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No-deal Brexit would push borrowing above £100bn, IFS warns

No-deal Brexit would push borrowing above £100bn, IFS warns

Business
A no-deal Brexit would see government borrowing rise to almost £100bn a year and overall debt reaching levels not seen since the 1960s, a leading economic think-tank has warned.Analysis by the Institute for Fiscal Studies (IFS) predicted a mini-boom in public spending, funded by the extra borrowing, to help soften the blow if the UK crashes out of Europe without a deal. But the boom would likely be followed by bust as the government struggles to cope with the consequences of a smaller economy and higher debt on its funding of public services, the IFS said.The findings were published in the think-tank's "green budget" setting out the issues likely to be facing the chancellor Sajid Javid as he prepares his first budget.It also contained analysis from economists at the global investment bank
Problem that would take 10,000 years for normal PC is solved in 4 minutes

Problem that would take 10,000 years for normal PC is solved in 4 minutes

Technology
Researchers at Google have created a computer that can carry out calculations way beyond the reach of traditional computers, it has been reported.The scientists say it marks the achievement of something called "quantum supremacy". Quantum supremacy is when a special device, called a quantum computer, can carry out a single calculation that no conventional computer would be capable of within a reasonable time.According to the Financial Times, the quantum computer - called Sycamore - worked out whether an algorithm produced a genuinely random sequence of numbers.It took three minutes and 20 seconds to come up with an answer - something the most powerful commercially available conventional computer would have taken about 10,000 years to do. ...
Forget San Francisco: 5 cities where Bay Area techies would rather live

Forget San Francisco: 5 cities where Bay Area techies would rather live

Finance
View of homes in San Francisco from Alamo Square park.hanusst | iStock Editorial | Getty ImagesWhy buy a house in San Francisco when you can snap up something more affordable in New York?Bay Area tech workers are showing some sensitivity to the cost of housing in the region, according to a survey from Wealthfront, an investment management firm that provides robo-advisor services.The firm polled close to 2,700 of its clients through the first five months of this year. All of the participants work in the Bay Area at tech companies.Close to a quarter of clients think they'll flee altogether and head for cheaper cities elsewhere in the U.S., including Chicago and Austin, Texas.These potential buyers have set their sights on affordable dwellings, too, said Kate Wauck, vice president of communic...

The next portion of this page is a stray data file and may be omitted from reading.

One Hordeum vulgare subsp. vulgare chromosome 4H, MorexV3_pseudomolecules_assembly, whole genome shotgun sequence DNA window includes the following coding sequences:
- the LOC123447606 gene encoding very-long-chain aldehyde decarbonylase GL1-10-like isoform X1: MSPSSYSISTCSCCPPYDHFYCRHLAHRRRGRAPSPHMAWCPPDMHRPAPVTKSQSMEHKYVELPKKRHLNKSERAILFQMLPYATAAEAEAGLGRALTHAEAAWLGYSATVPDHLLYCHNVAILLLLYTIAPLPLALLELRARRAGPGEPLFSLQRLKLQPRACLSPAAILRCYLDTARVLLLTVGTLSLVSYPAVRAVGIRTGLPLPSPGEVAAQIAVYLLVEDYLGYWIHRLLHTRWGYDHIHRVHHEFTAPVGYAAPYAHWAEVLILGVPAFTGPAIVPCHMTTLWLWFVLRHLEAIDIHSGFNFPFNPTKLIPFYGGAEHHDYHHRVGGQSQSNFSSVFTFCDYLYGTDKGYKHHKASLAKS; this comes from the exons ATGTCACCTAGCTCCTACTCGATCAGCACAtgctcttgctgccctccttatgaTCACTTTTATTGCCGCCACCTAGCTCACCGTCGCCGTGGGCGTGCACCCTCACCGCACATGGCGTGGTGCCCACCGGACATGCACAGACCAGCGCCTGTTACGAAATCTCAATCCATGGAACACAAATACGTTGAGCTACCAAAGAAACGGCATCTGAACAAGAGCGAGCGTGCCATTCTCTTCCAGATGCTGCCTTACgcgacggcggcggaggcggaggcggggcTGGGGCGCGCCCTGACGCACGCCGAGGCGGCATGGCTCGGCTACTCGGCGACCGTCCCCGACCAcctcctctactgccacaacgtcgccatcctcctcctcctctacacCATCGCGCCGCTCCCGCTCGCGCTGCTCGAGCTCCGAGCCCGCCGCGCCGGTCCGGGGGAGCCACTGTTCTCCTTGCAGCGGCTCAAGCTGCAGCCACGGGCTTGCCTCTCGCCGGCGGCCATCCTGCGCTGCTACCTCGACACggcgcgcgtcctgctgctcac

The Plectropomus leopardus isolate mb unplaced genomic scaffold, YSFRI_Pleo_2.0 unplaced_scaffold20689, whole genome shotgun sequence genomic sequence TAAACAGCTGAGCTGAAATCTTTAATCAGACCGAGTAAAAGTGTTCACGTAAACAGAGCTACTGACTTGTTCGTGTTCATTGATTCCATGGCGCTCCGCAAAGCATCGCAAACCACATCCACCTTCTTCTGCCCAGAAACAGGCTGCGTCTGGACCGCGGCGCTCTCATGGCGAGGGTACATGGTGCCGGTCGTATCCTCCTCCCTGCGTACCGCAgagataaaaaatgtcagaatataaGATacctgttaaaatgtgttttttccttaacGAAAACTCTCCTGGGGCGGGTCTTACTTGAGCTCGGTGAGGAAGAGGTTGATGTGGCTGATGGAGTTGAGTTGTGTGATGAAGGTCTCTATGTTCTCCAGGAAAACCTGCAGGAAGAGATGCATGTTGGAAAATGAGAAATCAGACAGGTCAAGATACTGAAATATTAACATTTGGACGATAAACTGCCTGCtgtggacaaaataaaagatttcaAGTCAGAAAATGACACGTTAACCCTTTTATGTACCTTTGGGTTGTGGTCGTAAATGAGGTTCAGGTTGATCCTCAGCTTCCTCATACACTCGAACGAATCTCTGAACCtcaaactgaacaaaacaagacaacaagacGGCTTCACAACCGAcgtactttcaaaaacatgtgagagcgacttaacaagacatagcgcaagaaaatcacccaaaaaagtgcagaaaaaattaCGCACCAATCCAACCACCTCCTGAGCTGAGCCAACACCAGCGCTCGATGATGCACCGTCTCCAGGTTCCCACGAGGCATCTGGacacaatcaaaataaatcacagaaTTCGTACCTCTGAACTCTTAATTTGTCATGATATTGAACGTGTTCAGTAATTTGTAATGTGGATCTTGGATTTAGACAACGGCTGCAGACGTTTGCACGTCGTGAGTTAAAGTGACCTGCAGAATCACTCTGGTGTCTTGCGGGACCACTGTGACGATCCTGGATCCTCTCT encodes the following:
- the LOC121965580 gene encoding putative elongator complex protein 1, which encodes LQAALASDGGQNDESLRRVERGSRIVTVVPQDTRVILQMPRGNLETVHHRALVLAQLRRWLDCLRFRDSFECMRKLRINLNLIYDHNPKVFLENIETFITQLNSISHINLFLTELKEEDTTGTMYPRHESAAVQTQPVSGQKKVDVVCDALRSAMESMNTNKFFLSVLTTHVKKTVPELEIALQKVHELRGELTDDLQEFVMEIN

Cuts to Social Security would hurt older, single women most of all

Cuts to Social Security would hurt older, single women most of all

Finance
Jim McGuire | Getty ImagesThe Social Security program is approaching insolvency.Social Security costs keep escalating, with future expenses for the program expected to be 20% higher than projected revenue. To that point, action must be taken promptly to prevent an across-the-board benefit cut for many current and future beneficiaries, according to the Social Security 2019 Annual Report.As soon as next year, Social Security's yearly expenses are expected to exceed its revenue — forcing the program to begin drawing down its trust funds. The projected impact will result in only 75% of benefits promised to actually be paid beginning in 2035. That will impact millions of individuals who rely on this income for their living expenses in retirement.The population most dependent on Social Security
Committee passes bill that would allow Coast Guard members to be paid during shutdowns

Committee passes bill that would allow Coast Guard members to be paid during shutdowns

Business
June 28 (UPI) -- A House committee approved legislation that would allow U.S. Coast Guard members to be paid during any future government shutdowns. The voice vote came on Wednesday as the House Transportation and Infrastructure Committee approved the Coast Guard Reauthorization Act of 2019. The Coast Guard is primarily funded by the Department of Homeland Security, which was affected by the 35-day shutdown of the government in 2018. Coast Guard members missed a Jan. 15 paycheck and were reimbursed after funding was restored in late January. The 41,000 active duty Coast Guard members, 6,000 reservists and 8,500 civilian workers remained on the job despite the shutdown. An employee support program offered suggestions for managing family finances during the shutdown, including garage sales...